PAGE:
AISB convention 2017

  In the run up to AISB2017 convention, I've asked Joanna Bryson, from the organising team, to answer few questions about the convention and what comes with it. Mohammad Majid al-Rifaie ( Tu...


Harold Cohen

Harold Cohen, tireless computer art pioneer dies at 87   Harold Cohen at the Tate (1983) Aaron image in background   Harold Cohen died at 87 in his studio on 27th April 2016 in Encintias California, USA.The first time I hear...


Dancing with Pixies?...

At TEDx Tottenham, London Mark Bishop (the former chair of the Society) demonstrates that if the ongoing EU flagship science project - the 1.6 billion dollar "Human Brain Project” - ultimately succeeds in understanding all as...


Computerised Minds. ...

A video sponsored by the society discusses Searle's Chinese Room Argument (CRA) and the heated debates surrounding it. In this video, which is accessible to the general public and those with interest in AI, Olly's Philosophy Tube ...


Connection Science

All individual members of The Society for the Study of Artificial Intelligence and Simulation of Behaviour have a personal subscription to the Taylor Francis journal Connection Science as part of their membership. How to Acce...



AISB opportunities Bulletin Item

Sussex EPSRC funded DPhil position in insect inspired robotic navigation

EPSRC funded PhD: Insect-Inspired Robot Navigation in Natural Environments

Funding for 3  years from October 2009 with a starting stipend of
approx. 13,000. Funds for equipment and attending international
conferences will also be available.

Expected Start Date: 1st October 2009
Closing Date: Monday 29th June 2009

Position to be held in the:
Centre for Computational Neuroscience and Robotics (CCNR)
University of Sussex

Returning to a location using visual landmarks is an important
capability for animals as well as autonomous robots. Research at the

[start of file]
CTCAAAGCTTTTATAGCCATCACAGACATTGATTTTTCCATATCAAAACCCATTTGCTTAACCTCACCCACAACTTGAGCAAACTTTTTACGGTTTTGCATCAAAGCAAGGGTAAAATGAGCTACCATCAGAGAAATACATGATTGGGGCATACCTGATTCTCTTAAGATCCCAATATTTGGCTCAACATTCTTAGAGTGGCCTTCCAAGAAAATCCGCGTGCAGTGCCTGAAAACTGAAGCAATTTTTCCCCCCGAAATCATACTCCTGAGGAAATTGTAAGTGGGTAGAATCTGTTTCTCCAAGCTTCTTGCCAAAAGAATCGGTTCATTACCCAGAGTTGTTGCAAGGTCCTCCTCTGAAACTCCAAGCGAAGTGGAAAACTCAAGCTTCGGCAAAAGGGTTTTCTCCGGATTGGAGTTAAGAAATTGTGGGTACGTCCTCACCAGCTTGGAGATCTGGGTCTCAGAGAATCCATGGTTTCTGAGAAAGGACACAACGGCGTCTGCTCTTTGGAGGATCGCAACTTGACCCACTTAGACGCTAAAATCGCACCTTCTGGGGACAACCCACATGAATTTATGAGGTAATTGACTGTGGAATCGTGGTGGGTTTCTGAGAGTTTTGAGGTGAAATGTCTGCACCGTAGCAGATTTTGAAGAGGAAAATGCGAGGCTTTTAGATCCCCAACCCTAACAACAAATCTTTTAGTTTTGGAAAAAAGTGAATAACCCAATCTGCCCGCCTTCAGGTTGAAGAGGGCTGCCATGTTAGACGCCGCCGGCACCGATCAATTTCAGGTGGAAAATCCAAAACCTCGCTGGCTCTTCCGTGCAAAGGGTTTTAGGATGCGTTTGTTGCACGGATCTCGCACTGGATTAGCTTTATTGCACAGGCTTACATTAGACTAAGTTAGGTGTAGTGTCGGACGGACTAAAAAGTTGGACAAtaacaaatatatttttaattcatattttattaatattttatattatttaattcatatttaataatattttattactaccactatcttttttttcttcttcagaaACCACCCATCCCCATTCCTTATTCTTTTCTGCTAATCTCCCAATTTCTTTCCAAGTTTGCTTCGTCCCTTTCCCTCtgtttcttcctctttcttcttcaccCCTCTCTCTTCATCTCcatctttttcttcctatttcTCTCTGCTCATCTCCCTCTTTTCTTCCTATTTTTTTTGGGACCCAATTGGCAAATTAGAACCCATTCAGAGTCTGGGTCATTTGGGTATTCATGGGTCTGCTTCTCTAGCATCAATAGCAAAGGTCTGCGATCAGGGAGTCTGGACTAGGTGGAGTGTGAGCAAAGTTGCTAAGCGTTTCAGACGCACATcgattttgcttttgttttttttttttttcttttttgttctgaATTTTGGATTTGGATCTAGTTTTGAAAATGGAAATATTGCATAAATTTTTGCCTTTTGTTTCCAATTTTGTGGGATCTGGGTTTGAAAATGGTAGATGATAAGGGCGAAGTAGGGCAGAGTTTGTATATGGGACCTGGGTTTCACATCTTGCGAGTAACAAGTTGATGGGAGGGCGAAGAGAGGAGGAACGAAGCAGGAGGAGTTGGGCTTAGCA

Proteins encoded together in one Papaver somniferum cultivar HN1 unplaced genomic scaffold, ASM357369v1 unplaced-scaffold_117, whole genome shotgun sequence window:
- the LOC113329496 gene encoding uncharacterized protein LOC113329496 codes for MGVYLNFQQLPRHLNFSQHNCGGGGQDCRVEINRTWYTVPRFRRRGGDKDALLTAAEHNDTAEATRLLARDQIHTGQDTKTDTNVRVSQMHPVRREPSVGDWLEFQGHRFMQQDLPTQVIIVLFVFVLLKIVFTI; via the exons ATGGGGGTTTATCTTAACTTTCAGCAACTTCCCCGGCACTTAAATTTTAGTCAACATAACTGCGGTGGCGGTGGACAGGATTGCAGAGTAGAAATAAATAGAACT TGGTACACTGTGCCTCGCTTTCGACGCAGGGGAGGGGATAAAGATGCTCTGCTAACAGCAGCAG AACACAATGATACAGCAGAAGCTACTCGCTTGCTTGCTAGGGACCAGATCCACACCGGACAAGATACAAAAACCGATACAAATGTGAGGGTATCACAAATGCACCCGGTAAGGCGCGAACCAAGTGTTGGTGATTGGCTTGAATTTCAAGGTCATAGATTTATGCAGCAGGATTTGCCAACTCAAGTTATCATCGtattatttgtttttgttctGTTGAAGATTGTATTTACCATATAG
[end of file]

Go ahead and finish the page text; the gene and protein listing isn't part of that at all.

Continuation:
interface of Neuroethology and Artificial Intelligence/Robotics has
proved valuable for investigating theoretical and practical issues in
animal and robot navigation respectively. We seek a research student
to investigate the implementation of insect-inspired models of
navigation in the real world. For example: How can we emulate the long
distance navigation observed in insects? And, how sophisticated must
an artificial visual system be to deal with the complexity of natural
scenes? Students will work in the Sussex Insect Navigation Group
within the CCNR. We have successfully applied a range of techniques,
from behavioural experiments through robotic models, to the question
of insect-inspired navigation. The successful applicant will be
encouraged to develop their own research plan and use established or
novel methodologies as appropriate.

We are seeking numerate applicants with an interest in Biology.
Applicants should have (or expect to gain) a good degree in a relevant
discipline (e.g. computer-science, AI, neuroscience, biology, maths,
physics, engineering). Research experience in fields such as:
autonomous robotics, computer vision, agent-based modelling, neural
networks and computational neuroscience, would be beneficial but not
essential, as our primary criteria is academic potential.

Applicants must also be eligible for an EPSRC Doctoral Training Award,
i.e. the applicant must be a UK national, or an EU national who has
been resident in the UK for three years whilst engaged in higher
education study.

Interested candidates should contact Dr Andy Philippides
( or Dr Paul Graham ( for
further information.

For more details about research within the CCNR visit:

and for the online application system: